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Monday, July 13, 2009

Math on the Level

After a year of Saxon - which I hated, ok maybe not but if we did it all we would hate it - I thought I would try something else. Actually a month ago I was going to do Saxon again.

Instead I found Math on the Level. First I had gotten one of their 9's Down Math facts ebooks (also available in print).

Daisy is a bit shaky on her math facts - like her mom did for years, she counts with her fingers - and this offers drills but in an unusual way. The first worksheet is full of problems 9+1, 9+0 and 9+9 and your child does this one daily until he/she can do the whole worksheet in a short amount of time, and then moves to the next one that adds 9+8 to the mix. By the time your child gets to the smaller numbers (and easier) they have had alot of practice with the larger numbers. Most books start out with 1's and then 2's and so on and have very little (comparative) practice with the larger ones. They offer 9's down addition, subtraction, multiplication and division each separate if you do the ebook version where you just print out the worksheets you need.

So after thinking about it some more I ordered the Starter pack with the Math on the Level. In some ways, this will be more challenging than Saxon because I actually have to teach it instead of just reading the book and pointing out the math problems in the book. Yet in others it will be much easier to do.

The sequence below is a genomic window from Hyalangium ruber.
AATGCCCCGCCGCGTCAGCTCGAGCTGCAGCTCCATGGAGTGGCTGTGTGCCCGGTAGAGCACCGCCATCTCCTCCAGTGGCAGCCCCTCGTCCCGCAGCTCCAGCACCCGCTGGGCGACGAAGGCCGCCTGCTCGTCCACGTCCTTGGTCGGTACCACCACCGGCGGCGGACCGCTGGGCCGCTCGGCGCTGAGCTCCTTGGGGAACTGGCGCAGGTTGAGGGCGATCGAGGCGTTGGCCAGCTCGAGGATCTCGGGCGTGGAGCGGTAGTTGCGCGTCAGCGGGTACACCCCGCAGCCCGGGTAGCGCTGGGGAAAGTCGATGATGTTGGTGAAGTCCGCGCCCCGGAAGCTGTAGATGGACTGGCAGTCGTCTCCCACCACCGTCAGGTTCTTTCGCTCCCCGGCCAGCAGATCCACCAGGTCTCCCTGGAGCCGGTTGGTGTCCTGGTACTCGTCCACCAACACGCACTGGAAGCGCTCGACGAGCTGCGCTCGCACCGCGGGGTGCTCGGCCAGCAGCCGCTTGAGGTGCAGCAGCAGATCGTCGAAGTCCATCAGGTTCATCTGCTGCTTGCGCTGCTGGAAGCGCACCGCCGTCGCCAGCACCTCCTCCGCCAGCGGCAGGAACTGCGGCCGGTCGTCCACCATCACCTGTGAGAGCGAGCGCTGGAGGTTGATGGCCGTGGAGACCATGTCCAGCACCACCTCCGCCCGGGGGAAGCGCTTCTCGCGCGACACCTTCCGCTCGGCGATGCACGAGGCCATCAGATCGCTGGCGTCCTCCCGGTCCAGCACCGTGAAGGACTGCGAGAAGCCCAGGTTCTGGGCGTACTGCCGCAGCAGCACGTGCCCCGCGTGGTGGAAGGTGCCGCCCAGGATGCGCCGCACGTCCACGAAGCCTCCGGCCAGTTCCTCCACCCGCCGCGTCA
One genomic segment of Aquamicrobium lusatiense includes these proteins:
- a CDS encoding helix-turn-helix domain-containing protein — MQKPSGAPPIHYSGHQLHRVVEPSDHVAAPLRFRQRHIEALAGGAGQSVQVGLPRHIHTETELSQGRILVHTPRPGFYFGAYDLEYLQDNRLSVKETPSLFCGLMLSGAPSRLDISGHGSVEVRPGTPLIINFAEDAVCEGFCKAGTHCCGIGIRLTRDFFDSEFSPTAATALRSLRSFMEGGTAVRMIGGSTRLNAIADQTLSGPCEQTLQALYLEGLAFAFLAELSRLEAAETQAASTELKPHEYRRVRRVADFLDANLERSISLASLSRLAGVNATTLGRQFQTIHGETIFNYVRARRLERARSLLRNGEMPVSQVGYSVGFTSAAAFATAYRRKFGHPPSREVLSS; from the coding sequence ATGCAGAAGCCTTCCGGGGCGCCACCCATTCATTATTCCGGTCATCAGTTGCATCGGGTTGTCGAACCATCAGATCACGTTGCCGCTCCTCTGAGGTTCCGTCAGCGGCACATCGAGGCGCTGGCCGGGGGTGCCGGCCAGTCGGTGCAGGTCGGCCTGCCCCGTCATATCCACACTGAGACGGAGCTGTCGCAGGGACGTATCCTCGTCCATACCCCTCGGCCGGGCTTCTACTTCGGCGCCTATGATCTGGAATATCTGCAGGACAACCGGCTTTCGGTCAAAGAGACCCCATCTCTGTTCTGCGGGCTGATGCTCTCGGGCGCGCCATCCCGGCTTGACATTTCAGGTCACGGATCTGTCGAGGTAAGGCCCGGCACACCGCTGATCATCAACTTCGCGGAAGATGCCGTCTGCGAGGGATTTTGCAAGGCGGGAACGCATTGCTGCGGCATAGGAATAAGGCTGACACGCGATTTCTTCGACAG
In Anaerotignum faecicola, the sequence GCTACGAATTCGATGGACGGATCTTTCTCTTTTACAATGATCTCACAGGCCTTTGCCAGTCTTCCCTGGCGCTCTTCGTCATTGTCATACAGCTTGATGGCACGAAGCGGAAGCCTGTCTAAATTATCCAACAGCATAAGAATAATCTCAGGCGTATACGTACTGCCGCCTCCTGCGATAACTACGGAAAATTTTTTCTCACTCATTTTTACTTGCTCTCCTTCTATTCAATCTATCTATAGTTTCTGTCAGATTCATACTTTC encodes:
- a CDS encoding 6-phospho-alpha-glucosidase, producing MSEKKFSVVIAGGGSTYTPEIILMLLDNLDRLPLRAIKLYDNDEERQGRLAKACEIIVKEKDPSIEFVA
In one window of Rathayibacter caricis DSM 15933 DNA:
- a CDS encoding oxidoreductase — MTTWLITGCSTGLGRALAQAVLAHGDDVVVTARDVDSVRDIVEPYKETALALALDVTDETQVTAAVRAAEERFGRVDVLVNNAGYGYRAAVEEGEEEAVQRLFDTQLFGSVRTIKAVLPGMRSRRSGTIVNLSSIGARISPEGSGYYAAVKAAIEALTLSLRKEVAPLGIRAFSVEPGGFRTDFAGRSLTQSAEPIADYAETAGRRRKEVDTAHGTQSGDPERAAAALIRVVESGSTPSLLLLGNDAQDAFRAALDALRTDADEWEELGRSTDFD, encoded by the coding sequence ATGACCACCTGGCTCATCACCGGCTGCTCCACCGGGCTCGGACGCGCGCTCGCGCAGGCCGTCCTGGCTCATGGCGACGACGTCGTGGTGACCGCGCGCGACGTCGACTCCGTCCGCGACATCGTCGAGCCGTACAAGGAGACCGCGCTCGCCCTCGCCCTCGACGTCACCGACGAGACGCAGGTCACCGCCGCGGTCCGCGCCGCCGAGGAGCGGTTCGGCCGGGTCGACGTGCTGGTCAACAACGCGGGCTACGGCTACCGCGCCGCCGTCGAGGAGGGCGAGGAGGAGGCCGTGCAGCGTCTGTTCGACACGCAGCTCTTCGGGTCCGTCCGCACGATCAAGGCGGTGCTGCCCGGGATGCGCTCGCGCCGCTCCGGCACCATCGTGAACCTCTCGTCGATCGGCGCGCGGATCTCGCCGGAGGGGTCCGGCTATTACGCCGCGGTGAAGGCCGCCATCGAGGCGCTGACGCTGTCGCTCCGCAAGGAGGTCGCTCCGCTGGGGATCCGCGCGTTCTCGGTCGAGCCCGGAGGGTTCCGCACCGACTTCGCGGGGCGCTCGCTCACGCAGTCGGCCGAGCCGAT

Today for instance - the first day we have used it - we discussed Roman numerals. I first made up a story about how Roman numerals were invented - to rivaling farmers with the same names as my kids, fighting over who had more sheep. There were hand motions involved and so I think it will make V, X, and L easier to remember. Then we discussed the other numbers and some mnemonic devices to help remember the larger ones - we settled on "Learning Causes Dad Migranes", or maybe it was "Lucky Cat Dines on Mice." Anyway, it was actually fun. We didn't spend very long with it and will do some more with it tomorrow.

Then to keep it in her mind, I put it on her 5-A-Day sheet.

What is a 5-A-Day? Well it is 5 math problems on different things to see if she remembers how to do a math concept. That way I can know if she "gets it" or if she has forgotten it. If she misses Roman numerals for a few days I know she needs it reviewed or retaught.

Since this is the first day we have actually used it, I will review the curriculum again for you after we have used it more.

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